Technology and anthropological theory

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From Technology and Social Change, 1987, edited by H. Russell Bernard and Pertti J. Pelto. 2nd ed.Prospect Heights, Illinois: Waveland Press. Pp. 359–368.



H. Russell Bernard and Pertti J. Pelto

In putting together this collection of papers we have become aware of two things. First, each of the cases is historically unique and interesting – they can all stand on their own without need for further interpretation. Second, these cases contain important clues and guidelines which point to a more general theory of technology and sociocultural change. They do not go far enough to allow us to frame up such a theory, but they provide the inductive impetus for relating these examples to the wider system of theory building in anthropology. In the first edition of this book we were not yet ready to elaborate even the outlines of such a theory, but the ensuing 15 years have given us plenty of new materials, as well as general growth in various aspects of theoretical social science. We can now offer a theoretical synthesis, and show how this synthesis can lead directly to the testing of specific hypotheses.

That technology is a key element in all human affairs, and especially in sociocultural change, has long been central to anthropological thinking (Barnett, 1953; Foster, 1973; Steward, 1956; White, 1959). Yet, after several collections of case materials on social change (Spicer, 1952; Paul, 1955; Niehoff, 1966; and the earlier edition of this book), and various other forays into the role of technology (for example, the growing number of studies of hydroelectric projects by applied researchers), we anthropologists have not put forth an explicit theoretical system. In part this reflects a continuing hesitation among social scientists to recognize in theoretical terms the ways that machines and other things made by humans dominate large sectors of our lives. To place technology in a central place within the social science theory smacks of “determinism,” or “mechanistic thinking,” and it appears to give some sort of overt approval to the activities of engineers, factory managers, and other “technocrats” whose work so clearly affects our lives.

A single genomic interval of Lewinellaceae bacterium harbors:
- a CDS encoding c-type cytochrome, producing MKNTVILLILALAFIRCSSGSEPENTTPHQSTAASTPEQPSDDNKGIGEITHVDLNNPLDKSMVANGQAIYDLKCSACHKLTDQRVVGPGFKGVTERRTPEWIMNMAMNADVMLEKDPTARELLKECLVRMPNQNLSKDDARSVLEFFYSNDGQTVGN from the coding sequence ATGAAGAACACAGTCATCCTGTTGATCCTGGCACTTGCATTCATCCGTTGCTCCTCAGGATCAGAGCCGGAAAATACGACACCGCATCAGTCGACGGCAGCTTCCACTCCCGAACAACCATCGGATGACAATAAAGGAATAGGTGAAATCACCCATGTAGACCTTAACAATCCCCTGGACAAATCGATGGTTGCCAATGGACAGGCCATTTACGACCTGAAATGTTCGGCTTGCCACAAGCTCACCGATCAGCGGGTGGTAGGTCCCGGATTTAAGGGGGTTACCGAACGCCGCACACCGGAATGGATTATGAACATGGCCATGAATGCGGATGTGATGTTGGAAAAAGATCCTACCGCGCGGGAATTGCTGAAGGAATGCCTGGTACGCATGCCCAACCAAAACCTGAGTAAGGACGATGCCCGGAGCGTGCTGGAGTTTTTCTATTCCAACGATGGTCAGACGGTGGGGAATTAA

A theory of technology and social or cultural change requires several elements. First of all, it requires an unambiguous definition of technology. We must have a clear and workable construct-something we can all recognize as “technology,” as distinct from other features of the sociocultural environment. Second, we must conceptualize change in a way that permits valid and repeatable observation (measurement). Third, a theory must have a mechanism that operates to link technology in a causal way to the elements, features, or sociocultural characteristics that are said to “change.”


In our theoretical system, technology consists of individual, particular things, physical observables. Since the general meaning has always focused on human products, we therefore define technology as “all those machines, devices, and other physical apparatuses made and used by humans for instrumental purposes, and the physical products of those machines and devices.” In this definition, the more or less inert products of machines, such as roads, bridges, dams, industrial waste, and buildings are included.